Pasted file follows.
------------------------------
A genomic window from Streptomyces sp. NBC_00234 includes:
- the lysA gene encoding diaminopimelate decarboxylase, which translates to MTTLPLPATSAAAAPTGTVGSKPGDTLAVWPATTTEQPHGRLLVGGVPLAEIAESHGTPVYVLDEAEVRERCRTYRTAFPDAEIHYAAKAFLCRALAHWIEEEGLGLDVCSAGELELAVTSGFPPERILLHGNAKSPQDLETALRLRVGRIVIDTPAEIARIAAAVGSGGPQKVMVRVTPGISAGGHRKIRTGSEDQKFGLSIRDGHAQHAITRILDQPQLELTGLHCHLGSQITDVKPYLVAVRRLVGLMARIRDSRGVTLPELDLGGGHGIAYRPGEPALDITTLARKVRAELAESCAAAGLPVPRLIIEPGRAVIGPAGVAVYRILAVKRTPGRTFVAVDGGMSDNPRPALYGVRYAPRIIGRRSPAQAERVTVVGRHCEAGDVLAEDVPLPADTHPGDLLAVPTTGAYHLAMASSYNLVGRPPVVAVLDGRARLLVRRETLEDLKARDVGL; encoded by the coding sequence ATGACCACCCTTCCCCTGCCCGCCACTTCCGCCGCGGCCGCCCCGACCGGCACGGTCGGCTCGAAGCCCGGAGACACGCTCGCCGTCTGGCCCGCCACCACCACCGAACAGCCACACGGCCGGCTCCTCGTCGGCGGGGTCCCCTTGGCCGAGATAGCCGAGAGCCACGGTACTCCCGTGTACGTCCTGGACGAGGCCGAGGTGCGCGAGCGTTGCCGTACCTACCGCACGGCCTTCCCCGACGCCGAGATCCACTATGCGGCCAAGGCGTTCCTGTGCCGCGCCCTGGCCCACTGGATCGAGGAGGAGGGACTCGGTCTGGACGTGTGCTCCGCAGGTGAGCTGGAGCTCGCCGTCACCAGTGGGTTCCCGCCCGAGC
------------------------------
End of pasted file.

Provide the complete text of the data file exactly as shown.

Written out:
A genomic window from Streptomyces sp. NBC_00234 includes:
- the lysA gene encoding diaminopimelate decarboxylase, which translates to MTTLPLPATSAAAAPTGTVGSKPGDTLAVWPATTTEQPHGRLLVGGVPLAEIAESHGTPVYVLDEAEVRERCRTYRTAFPDAEIHYAAKAFLCRALAHWIEEEGLGLDVCSAGELELAVTSGFPPERILLHGNAKSPQDLETALRLRVGRIVIDTPAEIARIAAAVGSGGPQKVMVRVTPGISAGGHRKIRTGSEDQKFGLSIRDGHAQHAITRILDQPQLELTGLHCHLGSQITDVKPYLVAVRRLVGLMARIRDSRGVTLPELDLGGGHGIAYRPGEPALDITTLARKVRAELAESCAAAGLPVPRLIIEPGRAVIGPAGVAVYRILAVKRTPGRTFVAVDGGMSDNPRPALYGVRYAPRIIGRRSPAQAERVTVVGRHCEAGDVLAEDVPLPADTHPGDLLAVPTTGAYHLAMASSYNLVGRPPVVAVLDGRARLLVRRETLEDLKARDVGL; encoded by the coding sequence ATGACCACCCTTCCCCTGCCCGCCACTTCCGCCGCGGCCGCCCCGACCGGCACGGTCGGCTCGAAGCCCGGAGACACGCTCGCCGTCTGGCCCGCCACCACCACCGAACAGCCACACGGCCGGCTCCTCGTCGGCGGGGTCCCCTTGGCCGAGATAGCCGAGAGCCACGGTACTCCCGTGTACGTCCTGGACGAGGCCGAGGTGCGCGAGCGTTGCCGTACCTACCGCACGGCCTTCCCCGACGCCGAGATCCACTATGCGGCCAAGGCGTTCCTGTGCCGCGCCCTGGCCCACTGGATCGAGGAGGAGGGACTCGGTCTGGACGTGTGCTCCGCAGGTGAGCTGGAGCTCGCCGTCACCAGTGGGTTCCCGCCCGAGC